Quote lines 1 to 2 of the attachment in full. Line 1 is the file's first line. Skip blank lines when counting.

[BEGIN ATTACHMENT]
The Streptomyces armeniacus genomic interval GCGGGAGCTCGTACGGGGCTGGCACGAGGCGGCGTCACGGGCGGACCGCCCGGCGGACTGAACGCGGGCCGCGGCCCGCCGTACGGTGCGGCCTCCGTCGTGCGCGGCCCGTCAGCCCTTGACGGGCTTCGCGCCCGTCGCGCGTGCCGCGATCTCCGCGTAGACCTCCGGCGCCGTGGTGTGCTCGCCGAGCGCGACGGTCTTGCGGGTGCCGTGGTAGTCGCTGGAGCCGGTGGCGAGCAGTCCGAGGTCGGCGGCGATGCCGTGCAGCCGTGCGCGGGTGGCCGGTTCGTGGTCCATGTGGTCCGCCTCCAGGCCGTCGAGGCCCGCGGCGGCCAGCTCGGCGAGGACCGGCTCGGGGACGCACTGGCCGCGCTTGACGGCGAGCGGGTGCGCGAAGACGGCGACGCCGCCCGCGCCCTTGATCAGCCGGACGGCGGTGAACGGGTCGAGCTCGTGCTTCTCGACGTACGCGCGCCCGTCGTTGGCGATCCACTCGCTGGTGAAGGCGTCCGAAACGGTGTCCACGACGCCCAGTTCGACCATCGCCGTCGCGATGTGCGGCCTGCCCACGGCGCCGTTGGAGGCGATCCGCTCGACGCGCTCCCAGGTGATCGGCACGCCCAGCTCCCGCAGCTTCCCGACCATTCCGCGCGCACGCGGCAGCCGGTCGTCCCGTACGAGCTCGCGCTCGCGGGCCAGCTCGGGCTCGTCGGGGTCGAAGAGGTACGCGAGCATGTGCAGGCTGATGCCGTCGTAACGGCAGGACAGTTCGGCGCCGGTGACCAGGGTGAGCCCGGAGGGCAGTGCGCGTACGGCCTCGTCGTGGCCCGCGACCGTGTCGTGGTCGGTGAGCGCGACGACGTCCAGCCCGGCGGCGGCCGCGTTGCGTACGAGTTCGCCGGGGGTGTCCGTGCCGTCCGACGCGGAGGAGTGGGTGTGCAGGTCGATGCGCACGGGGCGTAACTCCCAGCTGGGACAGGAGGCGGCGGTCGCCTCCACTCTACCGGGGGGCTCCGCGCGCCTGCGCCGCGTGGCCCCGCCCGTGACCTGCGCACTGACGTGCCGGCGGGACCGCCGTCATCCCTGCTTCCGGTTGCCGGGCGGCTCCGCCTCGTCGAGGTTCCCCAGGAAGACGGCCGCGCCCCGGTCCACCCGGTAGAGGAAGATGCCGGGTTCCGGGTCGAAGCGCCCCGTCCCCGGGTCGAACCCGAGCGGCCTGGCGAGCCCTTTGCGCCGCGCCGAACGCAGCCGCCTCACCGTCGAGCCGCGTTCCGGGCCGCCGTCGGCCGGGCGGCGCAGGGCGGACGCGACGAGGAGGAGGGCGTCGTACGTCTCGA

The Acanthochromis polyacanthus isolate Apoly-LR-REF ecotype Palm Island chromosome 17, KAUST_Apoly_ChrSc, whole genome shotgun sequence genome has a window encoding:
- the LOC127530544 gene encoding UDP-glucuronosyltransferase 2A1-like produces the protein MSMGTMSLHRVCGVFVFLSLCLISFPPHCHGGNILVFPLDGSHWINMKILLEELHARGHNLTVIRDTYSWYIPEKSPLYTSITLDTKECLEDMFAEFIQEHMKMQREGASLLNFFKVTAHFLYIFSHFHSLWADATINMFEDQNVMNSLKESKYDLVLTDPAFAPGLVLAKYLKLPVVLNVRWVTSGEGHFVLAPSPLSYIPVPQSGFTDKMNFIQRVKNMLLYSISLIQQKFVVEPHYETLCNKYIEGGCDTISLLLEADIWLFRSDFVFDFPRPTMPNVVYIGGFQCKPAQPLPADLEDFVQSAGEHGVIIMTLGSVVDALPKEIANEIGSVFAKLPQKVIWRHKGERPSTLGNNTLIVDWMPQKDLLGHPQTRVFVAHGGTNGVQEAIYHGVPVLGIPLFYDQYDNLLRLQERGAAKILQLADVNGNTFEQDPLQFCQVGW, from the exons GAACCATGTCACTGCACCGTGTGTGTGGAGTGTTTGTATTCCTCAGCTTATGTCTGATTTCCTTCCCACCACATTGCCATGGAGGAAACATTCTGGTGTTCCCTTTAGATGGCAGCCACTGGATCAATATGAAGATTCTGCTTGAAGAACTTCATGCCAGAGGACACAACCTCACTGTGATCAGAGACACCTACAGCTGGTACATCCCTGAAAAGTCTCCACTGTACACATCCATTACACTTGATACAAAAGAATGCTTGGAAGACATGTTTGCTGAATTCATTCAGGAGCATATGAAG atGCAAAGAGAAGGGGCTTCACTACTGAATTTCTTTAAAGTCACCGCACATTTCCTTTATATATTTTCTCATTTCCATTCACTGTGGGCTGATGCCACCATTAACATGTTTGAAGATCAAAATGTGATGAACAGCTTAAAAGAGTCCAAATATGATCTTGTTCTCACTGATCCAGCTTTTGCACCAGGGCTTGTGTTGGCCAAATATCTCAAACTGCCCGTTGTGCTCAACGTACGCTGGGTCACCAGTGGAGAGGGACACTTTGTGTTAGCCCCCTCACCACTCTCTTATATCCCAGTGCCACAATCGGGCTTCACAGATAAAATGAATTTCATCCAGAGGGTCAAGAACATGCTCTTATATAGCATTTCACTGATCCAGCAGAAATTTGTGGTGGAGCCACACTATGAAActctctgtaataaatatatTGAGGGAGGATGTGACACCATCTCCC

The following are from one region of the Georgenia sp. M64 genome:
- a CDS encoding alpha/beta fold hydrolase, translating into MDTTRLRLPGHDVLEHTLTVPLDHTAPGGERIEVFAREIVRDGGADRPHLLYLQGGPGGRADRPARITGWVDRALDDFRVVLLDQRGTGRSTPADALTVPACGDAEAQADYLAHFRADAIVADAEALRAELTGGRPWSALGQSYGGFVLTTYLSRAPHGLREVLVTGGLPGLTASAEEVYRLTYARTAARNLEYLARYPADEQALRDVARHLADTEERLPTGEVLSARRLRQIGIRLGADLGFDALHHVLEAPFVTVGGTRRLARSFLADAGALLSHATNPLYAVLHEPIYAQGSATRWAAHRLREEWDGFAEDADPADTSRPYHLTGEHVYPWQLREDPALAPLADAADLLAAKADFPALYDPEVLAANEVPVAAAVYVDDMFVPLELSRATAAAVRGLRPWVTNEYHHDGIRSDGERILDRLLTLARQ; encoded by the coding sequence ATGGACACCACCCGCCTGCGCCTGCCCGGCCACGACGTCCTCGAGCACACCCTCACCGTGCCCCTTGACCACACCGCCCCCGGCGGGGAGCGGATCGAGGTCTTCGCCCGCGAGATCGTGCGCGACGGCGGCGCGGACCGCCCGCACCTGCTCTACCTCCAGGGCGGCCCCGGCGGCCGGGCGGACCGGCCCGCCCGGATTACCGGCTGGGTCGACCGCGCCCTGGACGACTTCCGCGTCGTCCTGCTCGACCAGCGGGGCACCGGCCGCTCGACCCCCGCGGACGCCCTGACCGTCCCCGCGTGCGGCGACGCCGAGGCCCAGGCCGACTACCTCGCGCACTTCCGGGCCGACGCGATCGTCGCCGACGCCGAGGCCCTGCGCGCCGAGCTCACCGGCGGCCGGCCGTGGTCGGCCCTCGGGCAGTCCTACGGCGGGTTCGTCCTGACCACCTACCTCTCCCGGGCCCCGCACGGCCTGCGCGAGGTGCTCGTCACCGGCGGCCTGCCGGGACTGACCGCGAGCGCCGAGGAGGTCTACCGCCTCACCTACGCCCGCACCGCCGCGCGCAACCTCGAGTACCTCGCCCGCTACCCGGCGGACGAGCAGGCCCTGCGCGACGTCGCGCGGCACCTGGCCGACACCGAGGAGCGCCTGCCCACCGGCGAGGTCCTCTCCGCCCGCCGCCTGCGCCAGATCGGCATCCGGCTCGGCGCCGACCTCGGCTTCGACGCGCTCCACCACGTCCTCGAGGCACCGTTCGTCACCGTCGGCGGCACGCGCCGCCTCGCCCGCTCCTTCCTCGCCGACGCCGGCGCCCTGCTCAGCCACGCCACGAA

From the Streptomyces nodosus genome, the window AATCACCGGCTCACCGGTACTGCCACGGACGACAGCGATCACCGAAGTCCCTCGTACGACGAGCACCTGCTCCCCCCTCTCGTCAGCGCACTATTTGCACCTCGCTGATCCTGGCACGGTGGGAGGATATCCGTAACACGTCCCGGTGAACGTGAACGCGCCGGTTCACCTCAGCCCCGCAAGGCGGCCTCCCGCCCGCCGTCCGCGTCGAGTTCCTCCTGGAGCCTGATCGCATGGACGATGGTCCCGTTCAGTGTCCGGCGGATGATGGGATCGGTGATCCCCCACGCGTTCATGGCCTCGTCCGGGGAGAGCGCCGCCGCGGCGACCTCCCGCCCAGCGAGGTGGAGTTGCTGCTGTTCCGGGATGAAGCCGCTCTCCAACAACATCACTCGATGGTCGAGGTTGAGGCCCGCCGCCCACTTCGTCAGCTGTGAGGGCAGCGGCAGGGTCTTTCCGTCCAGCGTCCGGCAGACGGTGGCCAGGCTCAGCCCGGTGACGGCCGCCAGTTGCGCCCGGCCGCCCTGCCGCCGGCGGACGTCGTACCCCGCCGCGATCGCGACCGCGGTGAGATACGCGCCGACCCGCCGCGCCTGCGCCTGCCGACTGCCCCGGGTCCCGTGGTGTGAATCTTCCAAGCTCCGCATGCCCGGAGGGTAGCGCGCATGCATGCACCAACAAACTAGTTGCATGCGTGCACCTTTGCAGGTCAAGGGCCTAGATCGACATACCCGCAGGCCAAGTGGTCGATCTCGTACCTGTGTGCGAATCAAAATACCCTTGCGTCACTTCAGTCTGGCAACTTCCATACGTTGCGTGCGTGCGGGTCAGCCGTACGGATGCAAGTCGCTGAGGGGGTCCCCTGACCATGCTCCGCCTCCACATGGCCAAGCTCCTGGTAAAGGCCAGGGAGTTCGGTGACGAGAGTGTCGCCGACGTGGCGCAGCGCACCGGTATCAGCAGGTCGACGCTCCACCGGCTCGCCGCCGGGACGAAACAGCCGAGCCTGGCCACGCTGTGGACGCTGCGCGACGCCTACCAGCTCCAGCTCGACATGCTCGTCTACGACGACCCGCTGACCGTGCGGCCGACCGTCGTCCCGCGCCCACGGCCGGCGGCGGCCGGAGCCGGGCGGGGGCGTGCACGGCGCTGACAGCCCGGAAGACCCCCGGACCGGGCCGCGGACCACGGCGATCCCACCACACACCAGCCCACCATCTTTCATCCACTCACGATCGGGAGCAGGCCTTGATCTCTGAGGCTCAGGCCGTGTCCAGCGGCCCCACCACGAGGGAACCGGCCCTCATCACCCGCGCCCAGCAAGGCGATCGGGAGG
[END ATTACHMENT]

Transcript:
The Streptomyces armeniacus genomic interval GCGGGAGCTCGTACGGGGCTGGCACGAGGCGGCGTCACGGGCGGACCGCCCGGCGGACTGAACGCGGGCCGCGGCCCGCCGTACGGTGCGGCCTCCGTCGTGCGCGGCCCGTCAGCCCTTGACGGGCTTCGCGCCCGTCGCGCGTGCCGCGATCTCCGCGTAGACCTCCGGCGCCGTGGTGTGCTCGCCGAGCGCGACGGTCTTGCGGGTGCCGTGGTAGTCGCTGGAGCCGGTGGCGAGCAGTCCGAGGTCGGCGGCGATGCCGTGCAGCCGTGCGCGGGTGGCCGGTTCGTGGTCCATGTGGTCCGCCTCCAGGCCGTCGAGGCCCGCGGCGGCCAGCTCGGCGAGGACCGGCTCGGGGACGCACTGGCCGCGCTTGACGGCGAGCGGGTGCGCGAAGACGGCGACGCCGCCCGCGCCCTTGATCAGCCGGACGGCGGTGAACGGGTCGAGCTCGTGCTTCTCGACGTACGCGCGCCCGTCGTTGGCGATCCACTCGCTGGTGAAGGCGTCCGAAACGGTGTCCACGACGCCCAGTTCGACCATCGCCGTCGCGATGTGCGGCCTGCCCACGGCGCCGTTGGAGGCGATCCGCTCGACGCGCTCCCAGGTGATCGGCACGCCCAGCTCCCGCAGCTTCCCGACCATTCCGCGCGCACGCGGCAGCCGGTCGTCCCGTACGAGCTCGCGCTCGCGGGCCAGCTCGGGCTCGTCGGGGTCGAAGAGGTACGCGAGCATGTGCAGGCTGATGCCGTCGTAACGGCAGGACAGTTCGGCGCCGGTGACCAGGGTGAGCCCGGAGGGCAGTGCGCGTACGGCCTCGTCGTGGCCCGCGACCGTGTCGTGGTCGGTGAGCGCGACGACGTCCAGCCCGGCGGCGGCCGCGTTGCGTACGAGTTCGCCGGGGGTGTCCGTGCCGTCCGACGCGGAGGAGTGGGTGTGCAGGTCGATGCGCACGGGGCGTAACTCCCAGCTGGGACAGGAGGCGGCGGTCGCCTCCACTCTACCGGGGGGCTCCGCGCGCCTGCGCCGCGTGGCCCCGCCCGTGACCTGCGCACTGACGTGCCGGCGGGACCGCCGTCATCCCTGCTTCCGGTTGCCGGGCGGCTCCGCCTCGTCGAGGTTCCCCAGGAAGACGGCCGCGCCCCGGTCCACCCGGTAGAGGAAGATGCCGGGTTCCGGGTCGAAGCGCCCCGTCCCCGGGTCGAACCCGAGCGGCCTGGCGAGCCCTTTGCGCCGCGCCGAACGCAGCCGCCTCACCGTCGAGCCGCGTTCCGGGCCGCCGTCGGCCGGGCGGCGCAGGGCGGACGCGACGAGGAGGAGGGCGTCGTACGTCTCGA

The Acanthochromis polyacanthus isolate Apoly-LR-REF ecotype Palm Island chromosome 17, KAUST_Apoly_ChrSc, whole genome shotgun sequence genome has a window encoding: